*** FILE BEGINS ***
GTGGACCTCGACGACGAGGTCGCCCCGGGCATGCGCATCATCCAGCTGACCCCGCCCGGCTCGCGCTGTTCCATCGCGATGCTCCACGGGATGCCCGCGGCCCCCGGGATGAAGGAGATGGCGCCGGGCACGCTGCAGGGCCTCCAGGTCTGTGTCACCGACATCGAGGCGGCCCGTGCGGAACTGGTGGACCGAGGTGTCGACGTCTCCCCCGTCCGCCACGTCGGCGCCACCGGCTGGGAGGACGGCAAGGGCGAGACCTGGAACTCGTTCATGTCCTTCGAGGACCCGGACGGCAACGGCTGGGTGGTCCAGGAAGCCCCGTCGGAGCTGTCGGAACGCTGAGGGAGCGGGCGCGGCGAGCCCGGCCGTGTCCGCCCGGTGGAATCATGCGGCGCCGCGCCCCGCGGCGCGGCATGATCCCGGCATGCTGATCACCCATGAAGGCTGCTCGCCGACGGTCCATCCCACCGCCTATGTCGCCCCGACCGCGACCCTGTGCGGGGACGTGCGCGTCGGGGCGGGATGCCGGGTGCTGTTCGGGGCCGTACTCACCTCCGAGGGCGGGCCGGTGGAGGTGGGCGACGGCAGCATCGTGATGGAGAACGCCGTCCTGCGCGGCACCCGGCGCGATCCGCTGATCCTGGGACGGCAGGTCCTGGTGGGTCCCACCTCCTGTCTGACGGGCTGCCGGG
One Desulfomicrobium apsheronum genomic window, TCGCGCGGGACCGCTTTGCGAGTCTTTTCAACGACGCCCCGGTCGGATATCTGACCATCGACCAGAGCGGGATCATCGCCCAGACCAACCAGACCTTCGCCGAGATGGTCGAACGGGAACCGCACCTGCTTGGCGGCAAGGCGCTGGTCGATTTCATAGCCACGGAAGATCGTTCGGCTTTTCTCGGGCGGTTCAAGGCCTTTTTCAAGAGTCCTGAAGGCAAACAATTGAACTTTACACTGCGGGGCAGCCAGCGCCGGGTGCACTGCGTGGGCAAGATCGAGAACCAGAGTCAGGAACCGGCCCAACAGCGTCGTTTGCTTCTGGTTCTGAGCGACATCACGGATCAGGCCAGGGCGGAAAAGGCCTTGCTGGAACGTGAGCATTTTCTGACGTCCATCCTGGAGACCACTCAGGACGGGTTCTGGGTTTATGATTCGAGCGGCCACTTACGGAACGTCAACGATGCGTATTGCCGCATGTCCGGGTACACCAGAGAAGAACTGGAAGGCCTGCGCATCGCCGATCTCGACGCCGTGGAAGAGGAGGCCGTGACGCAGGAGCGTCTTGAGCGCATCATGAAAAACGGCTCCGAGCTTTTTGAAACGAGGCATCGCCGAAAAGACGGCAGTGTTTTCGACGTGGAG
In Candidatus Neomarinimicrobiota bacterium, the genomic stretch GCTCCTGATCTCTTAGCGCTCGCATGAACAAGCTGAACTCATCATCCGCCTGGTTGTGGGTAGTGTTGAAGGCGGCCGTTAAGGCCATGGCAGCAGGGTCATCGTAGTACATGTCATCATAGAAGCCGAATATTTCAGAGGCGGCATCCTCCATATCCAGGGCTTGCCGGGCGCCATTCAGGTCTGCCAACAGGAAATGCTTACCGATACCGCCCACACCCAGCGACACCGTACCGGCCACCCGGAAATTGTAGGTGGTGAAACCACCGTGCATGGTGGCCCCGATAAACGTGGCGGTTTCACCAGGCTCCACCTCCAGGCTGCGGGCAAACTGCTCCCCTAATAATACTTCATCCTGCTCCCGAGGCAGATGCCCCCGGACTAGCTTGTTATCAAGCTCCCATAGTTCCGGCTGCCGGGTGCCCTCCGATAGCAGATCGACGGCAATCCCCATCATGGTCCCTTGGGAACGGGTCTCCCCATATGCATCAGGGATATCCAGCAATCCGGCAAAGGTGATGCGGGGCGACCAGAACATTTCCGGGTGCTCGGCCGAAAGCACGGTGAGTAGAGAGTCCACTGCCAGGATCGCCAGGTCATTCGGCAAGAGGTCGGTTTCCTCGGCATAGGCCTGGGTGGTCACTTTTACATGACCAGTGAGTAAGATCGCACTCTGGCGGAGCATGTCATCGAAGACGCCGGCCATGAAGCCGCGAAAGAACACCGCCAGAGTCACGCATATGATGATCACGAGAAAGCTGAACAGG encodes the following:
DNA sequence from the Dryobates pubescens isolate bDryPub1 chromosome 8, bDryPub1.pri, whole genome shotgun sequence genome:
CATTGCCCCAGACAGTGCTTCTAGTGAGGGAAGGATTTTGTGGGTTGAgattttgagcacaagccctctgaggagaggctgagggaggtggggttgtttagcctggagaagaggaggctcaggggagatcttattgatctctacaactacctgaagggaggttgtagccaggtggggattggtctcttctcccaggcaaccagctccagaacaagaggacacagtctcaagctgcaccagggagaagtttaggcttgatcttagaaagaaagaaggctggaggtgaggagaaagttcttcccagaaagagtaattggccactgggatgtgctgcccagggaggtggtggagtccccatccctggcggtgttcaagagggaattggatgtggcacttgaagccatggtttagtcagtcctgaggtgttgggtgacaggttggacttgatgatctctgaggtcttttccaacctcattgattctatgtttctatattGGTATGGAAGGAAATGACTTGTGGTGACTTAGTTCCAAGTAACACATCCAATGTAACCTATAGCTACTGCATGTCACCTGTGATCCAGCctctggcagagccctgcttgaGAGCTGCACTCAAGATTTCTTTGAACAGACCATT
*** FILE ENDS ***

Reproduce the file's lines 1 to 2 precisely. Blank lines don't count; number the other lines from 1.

GTGGACCTCGACGACGAGGTCGCCCCGGGCATGCGCATCATCCAGCTGACCCCGCCCGGCTCGCGCTGTTCCATCGCGATGCTCCACGGGATGCCCGCGGCCCCCGGGATGAAGGAGATGGCGCCGGGCACGCTGCAGGGCCTCCAGGTCTGTGTCACCGACATCGAGGCGGCCCGTGCGGAACTGGTGGACCGAGGTGTCGACGTCTCCCCCGTCCGCCACGTCGGCGCCACCGGCTGGGAGGACGGCAAGGGCGAGACCTGGAACTCGTTCATGTCCTTCGAGGACCCGGACGGCAACGGCTGGGTGGTCCAGGAAGCCCCGTCGGAGCTGTCGGAACGCTGAGGGAGCGGGCGCGGCGAGCCCGGCCGTGTCCGCCCGGTGGAATCATGCGGCGCCGCGCCCCGCGGCGCGGCATGATCCCGGCATGCTGATCACCCATGAAGGCTGCTCGCCGACGGTCCATCCCACCGCCTATGTCGCCCCGACCGCGACCCTGTGCGGGGACGTGCGCGTCGGGGCGGGATGCCGGGTGCTGTTCGGGGCCGTACTCACCTCCGAGGGCGGGCCGGTGGAGGTGGGCGACGGCAGCATCGTGATGGAGAACGCCGTCCTGCGCGGCACCCGGCGCGATCCGCTGATCCTGGGACGGCAGGTCCTGGTGGGTCCCACCTCCTGTCTGACGGGCTGCCGGG
One Desulfomicrobium apsheronum genomic window, TCGCGCGGGACCGCTTTGCGAGTCTTTTCAACGACGCCCCGGTCGGATATCTGACCATCGACCAGAGCGGGATCATCGCCCAGACCAACCAGACCTTCGCCGAGATGGTCGAACGGGAACCGCACCTGCTTGGCGGCAAGGCGCTGGTCGATTTCATAGCCACGGAAGATCGTTCGGCTTTTCTCGGGCGGTTCAAGGCCTTTTTCAAGAGTCCTGAAGGCAAACAATTGAACTTTACACTGCGGGGCAGCCAGCGCCGGGTGCACTGCGTGGGCAAGATCGAGAACCAGAGTCAGGAACCGGCCCAACAGCGTCGTTTGCTTCTGGTTCTGAGCGACATCACGGATCAGGCCAGGGCGGAAAAGGCCTTGCTGGAACGTGAGCATTTTCTGACGTCCATCCTGGAGACCACTCAGGACGGGTTCTGGGTTTATGATTCGAGCGGCCACTTACGGAACGTCAACGATGCGTATTGCCGCATGTCCGGGTACACCAGAGAAGAACTGGAAGGCCTGCGCATCGCCGATCTCGACGCCGTGGAAGAGGAGGCCGTGACGCAGGAGCGTCTTGAGCGCATCATGAAAAACGGCTCCGAGCTTTTTGAAACGAGGCATCGCCGAAAAGACGGCAGTGTTTTCGACGTGGAG